Latino children (n = 253) were followed annually for up to 5 years. Longitudinal modeling was used to examine changes in SI, AIR, DI, and fasting and 2-hour glucose and insulin across Tanner stage.
In boys, SI decreased in early puberty with a recovery by late puberty. The compensatory increase in AIR was appropriate in early maturation, but after Tanner stage 3, AIR declined by more than that predicted from the recovery in SI. For girls, SI decreased in early puberty and across all stages of maturation. In early maturation, there was an appropriate compensatory increase in AIR, but after Tanner stage 3, AIR decreased. Thus, DI deteriorated across puberty in boys and girls.
In overweight Hispanic youth, compensatory changes in insulin secretion fails after Tanner stage 3 in both sexes, indicating β-cell deterioration during this critical period of development, thus increasing risk for type 2 diabetes.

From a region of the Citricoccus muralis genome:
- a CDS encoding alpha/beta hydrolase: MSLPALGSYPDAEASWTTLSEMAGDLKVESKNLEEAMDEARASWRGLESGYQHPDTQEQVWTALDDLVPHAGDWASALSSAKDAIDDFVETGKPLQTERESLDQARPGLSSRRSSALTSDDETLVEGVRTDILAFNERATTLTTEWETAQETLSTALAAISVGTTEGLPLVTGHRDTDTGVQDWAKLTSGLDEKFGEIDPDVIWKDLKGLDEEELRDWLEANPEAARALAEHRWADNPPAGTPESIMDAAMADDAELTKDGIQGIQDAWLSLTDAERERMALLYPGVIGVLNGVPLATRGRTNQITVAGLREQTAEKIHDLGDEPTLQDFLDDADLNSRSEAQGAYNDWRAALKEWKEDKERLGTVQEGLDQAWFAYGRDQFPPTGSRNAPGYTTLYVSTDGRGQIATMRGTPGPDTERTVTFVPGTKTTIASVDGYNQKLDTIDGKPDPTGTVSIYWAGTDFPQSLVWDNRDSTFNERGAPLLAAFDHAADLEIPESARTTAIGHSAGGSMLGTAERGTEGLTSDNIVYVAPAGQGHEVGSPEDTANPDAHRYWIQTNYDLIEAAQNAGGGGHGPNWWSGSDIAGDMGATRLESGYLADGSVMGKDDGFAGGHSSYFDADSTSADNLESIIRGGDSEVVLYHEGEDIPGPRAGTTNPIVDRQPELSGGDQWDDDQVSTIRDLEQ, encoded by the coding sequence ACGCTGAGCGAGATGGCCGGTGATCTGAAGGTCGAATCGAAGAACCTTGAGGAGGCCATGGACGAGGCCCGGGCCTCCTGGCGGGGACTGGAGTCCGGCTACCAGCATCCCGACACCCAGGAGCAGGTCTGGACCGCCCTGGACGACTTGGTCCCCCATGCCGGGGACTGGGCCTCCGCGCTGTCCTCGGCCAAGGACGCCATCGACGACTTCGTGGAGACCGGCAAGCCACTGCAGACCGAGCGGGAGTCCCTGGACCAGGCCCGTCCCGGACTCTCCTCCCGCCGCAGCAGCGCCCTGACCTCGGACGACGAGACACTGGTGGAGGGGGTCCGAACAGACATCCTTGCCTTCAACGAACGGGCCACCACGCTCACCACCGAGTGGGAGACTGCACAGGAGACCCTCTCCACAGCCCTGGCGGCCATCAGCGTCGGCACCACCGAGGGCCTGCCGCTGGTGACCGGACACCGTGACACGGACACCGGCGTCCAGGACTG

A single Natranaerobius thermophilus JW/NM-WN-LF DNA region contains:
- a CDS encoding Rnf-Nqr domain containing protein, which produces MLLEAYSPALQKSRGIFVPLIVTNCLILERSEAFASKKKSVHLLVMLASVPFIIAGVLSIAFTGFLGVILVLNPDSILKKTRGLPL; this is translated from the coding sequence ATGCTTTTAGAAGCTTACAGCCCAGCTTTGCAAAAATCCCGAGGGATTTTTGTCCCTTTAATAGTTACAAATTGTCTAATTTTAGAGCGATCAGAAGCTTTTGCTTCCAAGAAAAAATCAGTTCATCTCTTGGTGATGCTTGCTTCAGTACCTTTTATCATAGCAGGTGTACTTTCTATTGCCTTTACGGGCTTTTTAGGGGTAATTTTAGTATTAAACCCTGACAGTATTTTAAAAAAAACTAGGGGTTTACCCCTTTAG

The Journal of pediatrics 09/2010; 158(3):442-6. · 4.02 Impact Factor
[show abstract][hide abstract] ABSTRACT: Purpose: The objectives of this study were to examine 1) whether changes in total physical activity (PA; counts per minute, cpm) and time spent in moderate to vigorous PA (MVPA) are associated with changes in adiposity and 2) whether energy intake influences the relationship between changes in PA and changes in adiposity in overweight Hispanic adolescents.
Methods: Analysis included 38 overweight (body mass index, >85th percentile) Hispanic adolescents with complete pretest and posttest data on relevant variables after participating in a 16-wk intervention. The intervention treatment did not influence PA, so the sample was combined and the randomization group was adjusted for in the analysis. Body composition by dual-energy x-ray absorptiometry, 7-d PA by accelerometry, and dietary intake by 3-d diet records were assessed before and after intervention.